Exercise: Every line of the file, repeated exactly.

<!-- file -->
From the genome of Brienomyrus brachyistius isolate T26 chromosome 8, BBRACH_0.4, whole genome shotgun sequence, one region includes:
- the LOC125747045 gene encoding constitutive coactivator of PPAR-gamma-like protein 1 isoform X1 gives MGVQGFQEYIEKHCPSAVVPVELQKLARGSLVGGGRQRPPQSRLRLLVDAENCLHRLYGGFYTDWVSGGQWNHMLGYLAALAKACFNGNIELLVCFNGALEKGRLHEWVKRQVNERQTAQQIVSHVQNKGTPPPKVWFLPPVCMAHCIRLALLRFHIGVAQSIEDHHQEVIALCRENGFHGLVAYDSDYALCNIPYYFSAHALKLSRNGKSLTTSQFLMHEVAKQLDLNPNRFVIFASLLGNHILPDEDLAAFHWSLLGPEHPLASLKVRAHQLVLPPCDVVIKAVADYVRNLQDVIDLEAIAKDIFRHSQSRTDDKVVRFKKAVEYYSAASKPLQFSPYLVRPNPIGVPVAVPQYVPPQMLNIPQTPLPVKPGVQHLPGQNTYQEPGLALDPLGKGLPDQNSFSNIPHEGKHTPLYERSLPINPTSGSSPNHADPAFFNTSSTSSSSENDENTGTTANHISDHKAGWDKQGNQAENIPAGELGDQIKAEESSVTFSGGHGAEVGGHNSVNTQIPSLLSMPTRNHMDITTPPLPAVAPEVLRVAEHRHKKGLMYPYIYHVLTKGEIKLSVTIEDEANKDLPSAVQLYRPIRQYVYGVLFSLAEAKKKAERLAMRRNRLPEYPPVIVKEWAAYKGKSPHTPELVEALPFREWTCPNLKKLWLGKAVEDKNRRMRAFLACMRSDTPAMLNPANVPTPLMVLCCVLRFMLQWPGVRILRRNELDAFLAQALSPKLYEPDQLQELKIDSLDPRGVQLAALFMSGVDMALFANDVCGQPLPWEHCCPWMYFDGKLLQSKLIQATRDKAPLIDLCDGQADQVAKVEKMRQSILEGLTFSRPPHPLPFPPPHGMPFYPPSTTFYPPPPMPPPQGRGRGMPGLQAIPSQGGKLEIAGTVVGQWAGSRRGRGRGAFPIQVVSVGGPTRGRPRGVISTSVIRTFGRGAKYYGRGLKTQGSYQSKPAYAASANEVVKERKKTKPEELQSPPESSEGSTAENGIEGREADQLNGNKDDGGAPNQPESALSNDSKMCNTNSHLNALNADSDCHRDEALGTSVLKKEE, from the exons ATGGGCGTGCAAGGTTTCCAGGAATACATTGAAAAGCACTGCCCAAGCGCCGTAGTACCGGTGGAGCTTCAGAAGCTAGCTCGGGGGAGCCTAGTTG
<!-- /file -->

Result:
From the genome of Brienomyrus brachyistius isolate T26 chromosome 8, BBRACH_0.4, whole genome shotgun sequence, one region includes:
- the LOC125747045 gene encoding constitutive coactivator of PPAR-gamma-like protein 1 isoform X1 gives MGVQGFQEYIEKHCPSAVVPVELQKLARGSLVGGGRQRPPQSRLRLLVDAENCLHRLYGGFYTDWVSGGQWNHMLGYLAALAKACFNGNIELLVCFNGALEKGRLHEWVKRQVNERQTAQQIVSHVQNKGTPPPKVWFLPPVCMAHCIRLALLRFHIGVAQSIEDHHQEVIALCRENGFHGLVAYDSDYALCNIPYYFSAHALKLSRNGKSLTTSQFLMHEVAKQLDLNPNRFVIFASLLGNHILPDEDLAAFHWSLLGPEHPLASLKVRAHQLVLPPCDVVIKAVADYVRNLQDVIDLEAIAKDIFRHSQSRTDDKVVRFKKAVEYYSAASKPLQFSPYLVRPNPIGVPVAVPQYVPPQMLNIPQTPLPVKPGVQHLPGQNTYQEPGLALDPLGKGLPDQNSFSNIPHEGKHTPLYERSLPINPTSGSSPNHADPAFFNTSSTSSSSENDENTGTTANHISDHKAGWDKQGNQAENIPAGELGDQIKAEESSVTFSGGHGAEVGGHNSVNTQIPSLLSMPTRNHMDITTPPLPAVAPEVLRVAEHRHKKGLMYPYIYHVLTKGEIKLSVTIEDEANKDLPSAVQLYRPIRQYVYGVLFSLAEAKKKAERLAMRRNRLPEYPPVIVKEWAAYKGKSPHTPELVEALPFREWTCPNLKKLWLGKAVEDKNRRMRAFLACMRSDTPAMLNPANVPTPLMVLCCVLRFMLQWPGVRILRRNELDAFLAQALSPKLYEPDQLQELKIDSLDPRGVQLAALFMSGVDMALFANDVCGQPLPWEHCCPWMYFDGKLLQSKLIQATRDKAPLIDLCDGQADQVAKVEKMRQSILEGLTFSRPPHPLPFPPPHGMPFYPPSTTFYPPPPMPPPQGRGRGMPGLQAIPSQGGKLEIAGTVVGQWAGSRRGRGRGAFPIQVVSVGGPTRGRPRGVISTSVIRTFGRGAKYYGRGLKTQGSYQSKPAYAASANEVVKERKKTKPEELQSPPESSEGSTAENGIEGREADQLNGNKDDGGAPNQPESALSNDSKMCNTNSHLNALNADSDCHRDEALGTSVLKKEE, from the exons ATGGGCGTGCAAGGTTTCCAGGAATACATTGAAAAGCACTGCCCAAGCGCCGTAGTACCGGTGGAGCTTCAGAAGCTAGCTCGGGGGAGCCTAGTTG